Trump campaign senior adviser and White House Press Secretary Kayleigh McEnany was interviewed by FOX News host Martha MacCallum on Thursday and discussed transparency in counting ballots and why Democrats won't provide that.
MARTHA MACCALLUM, FOX NEWS: Let's talk about the mood at the White House and from the president tonight. I was listening to Jonathan Swan earlier talking about reporting that he has done that indicates that there is sort of a split look at this, that the president wants to keep fighting because he wants people to feel that their vote counts, but that there may be an increasing acceptance that this -- that it looks difficult for things to end with this going his way.
Where does it stand really tonight?
KAYLEIGH MCENANY: Well, where it stands is this.
Our Pennsylvania filing that was just put through really is significant because it would affect tens of thousands of votes potentially in Pennsylvania and what it says is this, that in some Democrat counties, seven in particular, voters were given an opportunity to correct their ballot.
They were notified in advance, hey, your ballot -- your mail-in ballot isn't right, come and cast a new ballot, whereas in the other 60 countries, voters weren’t given that advantage. That's a real equal protection violation.
And likewise, we believe the counting process, the Pennsylvania legislature constitutionally decides how these elections work. And they say, you need a signature, you need an address, you need a date. And we know in Philadelphia and two other counties, those ballots were actually counted without those legislative requirements.
MCENANY: So we believe it could affect a lot, and we deserve to look at this because everyone in this country deserves a vote and deserves the right and same amount of enfranchisement.
MACCALLUM: So, that is a decision that went your way in Pennsylvania today. And do you believe that that would nudge the Supreme Court to get involved?
MCENANY: Yeah, I think it certainly could. You know, the case you're referring to today was a Pennsylvania state court decision and it was significant. The secretary of state, who has put out anti-crime tweets was basically rebuked and they said, no, Article One, Section Four of the Constitution matters, and in fact the legislature gets to say this, not a politically motivated secretary of state.
And, Martha, this has applications for elections to come. We have to fight for these principles because when we have a number of allegations, these people deserve to be heard, President Trump will fight for them and the Constitution should work as the Founders intended it to.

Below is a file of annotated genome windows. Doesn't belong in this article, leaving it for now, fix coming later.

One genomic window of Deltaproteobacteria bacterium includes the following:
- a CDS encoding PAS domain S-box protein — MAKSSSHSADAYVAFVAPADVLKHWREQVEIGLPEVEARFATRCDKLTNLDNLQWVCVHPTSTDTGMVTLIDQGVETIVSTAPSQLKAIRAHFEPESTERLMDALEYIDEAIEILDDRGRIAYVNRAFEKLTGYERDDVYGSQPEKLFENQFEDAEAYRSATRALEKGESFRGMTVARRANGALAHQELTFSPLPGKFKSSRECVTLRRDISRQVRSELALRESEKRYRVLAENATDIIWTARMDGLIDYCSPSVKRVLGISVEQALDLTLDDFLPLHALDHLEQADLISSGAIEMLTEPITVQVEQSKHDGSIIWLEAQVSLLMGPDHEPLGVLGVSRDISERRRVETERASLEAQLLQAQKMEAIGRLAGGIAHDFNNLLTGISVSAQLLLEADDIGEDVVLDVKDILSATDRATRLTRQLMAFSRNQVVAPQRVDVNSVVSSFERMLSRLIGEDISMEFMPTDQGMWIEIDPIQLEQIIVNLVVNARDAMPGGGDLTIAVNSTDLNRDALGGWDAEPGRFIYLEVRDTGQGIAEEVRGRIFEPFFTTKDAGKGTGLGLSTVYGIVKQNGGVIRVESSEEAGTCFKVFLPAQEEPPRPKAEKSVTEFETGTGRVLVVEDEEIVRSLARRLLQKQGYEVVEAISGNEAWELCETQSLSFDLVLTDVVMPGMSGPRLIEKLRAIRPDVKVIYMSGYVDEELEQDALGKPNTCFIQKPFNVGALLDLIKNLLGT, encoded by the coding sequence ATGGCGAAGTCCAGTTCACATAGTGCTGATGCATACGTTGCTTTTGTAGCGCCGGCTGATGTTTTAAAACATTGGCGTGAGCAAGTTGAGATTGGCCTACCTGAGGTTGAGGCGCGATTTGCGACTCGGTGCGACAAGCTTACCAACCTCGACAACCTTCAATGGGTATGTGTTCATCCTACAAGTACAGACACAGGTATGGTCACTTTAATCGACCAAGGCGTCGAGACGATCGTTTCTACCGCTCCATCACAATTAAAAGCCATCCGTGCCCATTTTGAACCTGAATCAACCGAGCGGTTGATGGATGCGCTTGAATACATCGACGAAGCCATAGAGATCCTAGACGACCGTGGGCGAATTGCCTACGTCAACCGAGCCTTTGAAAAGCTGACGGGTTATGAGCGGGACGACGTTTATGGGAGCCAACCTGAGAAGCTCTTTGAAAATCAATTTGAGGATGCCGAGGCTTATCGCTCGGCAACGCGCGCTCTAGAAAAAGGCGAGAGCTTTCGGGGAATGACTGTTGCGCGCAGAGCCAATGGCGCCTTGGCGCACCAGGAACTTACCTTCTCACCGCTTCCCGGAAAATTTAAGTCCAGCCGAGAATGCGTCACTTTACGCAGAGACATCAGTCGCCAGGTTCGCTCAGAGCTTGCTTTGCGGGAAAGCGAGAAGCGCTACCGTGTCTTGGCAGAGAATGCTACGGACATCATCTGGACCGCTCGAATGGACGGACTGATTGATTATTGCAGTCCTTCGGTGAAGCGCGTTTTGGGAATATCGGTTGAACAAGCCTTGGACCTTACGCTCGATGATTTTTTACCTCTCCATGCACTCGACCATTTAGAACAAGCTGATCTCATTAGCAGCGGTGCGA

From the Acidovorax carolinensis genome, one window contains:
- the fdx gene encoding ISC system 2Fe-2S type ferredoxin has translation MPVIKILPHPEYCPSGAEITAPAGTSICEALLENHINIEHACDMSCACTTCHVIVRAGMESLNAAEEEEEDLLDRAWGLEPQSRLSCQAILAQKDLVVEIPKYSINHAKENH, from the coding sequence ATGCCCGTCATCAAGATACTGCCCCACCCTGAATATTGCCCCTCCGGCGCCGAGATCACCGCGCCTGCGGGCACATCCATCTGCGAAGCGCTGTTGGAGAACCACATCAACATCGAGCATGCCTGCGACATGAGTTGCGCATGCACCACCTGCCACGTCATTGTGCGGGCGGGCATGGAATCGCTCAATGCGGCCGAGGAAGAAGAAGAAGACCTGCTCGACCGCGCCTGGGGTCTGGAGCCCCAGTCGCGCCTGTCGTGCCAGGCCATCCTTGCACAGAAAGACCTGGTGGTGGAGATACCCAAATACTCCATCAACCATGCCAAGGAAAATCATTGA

MACCALLUM: Yeah. I mean, I think you're right -- I think that, you know, people -- everyone accepts skepticism about what this looks like. There is something like 70 percent of Republicans think that there's not a free and fair election and that's a very disturbing number I think for any American to look at. And when you look at some of these instances, we need to get this right.
So, you know, back to my question that I asked you earlier, is that the focus of the president right now, to make sure that this is fixed for the future, or does he honestly believe tonight that he still has a shot at changing enough votes out there that would allow him to keep the White House?
MCENANY: He certainly believes he still has a shot of this. It’s two-part. I think both of these things that you said are true, but when you look at the overall number of mail-in ballots in the country that are rejected nationwide, it is 1 percent.
That is the average, that's what it was in 2016, and the data that we’re getting out of some of the states like Pennsylvania and Michigan is the rejection rate was 0.4 percent, 0.6 percent, much lower than that.
So we want to take a look and say hey, what went on here? Were you counting votes that didn't have signatures? We have affidavits and we want answers, and we certainly think the vote totals could change. The president is still fighting for a second term here in this litigation will shed some light and pull back the curtains in some of the things that were going on.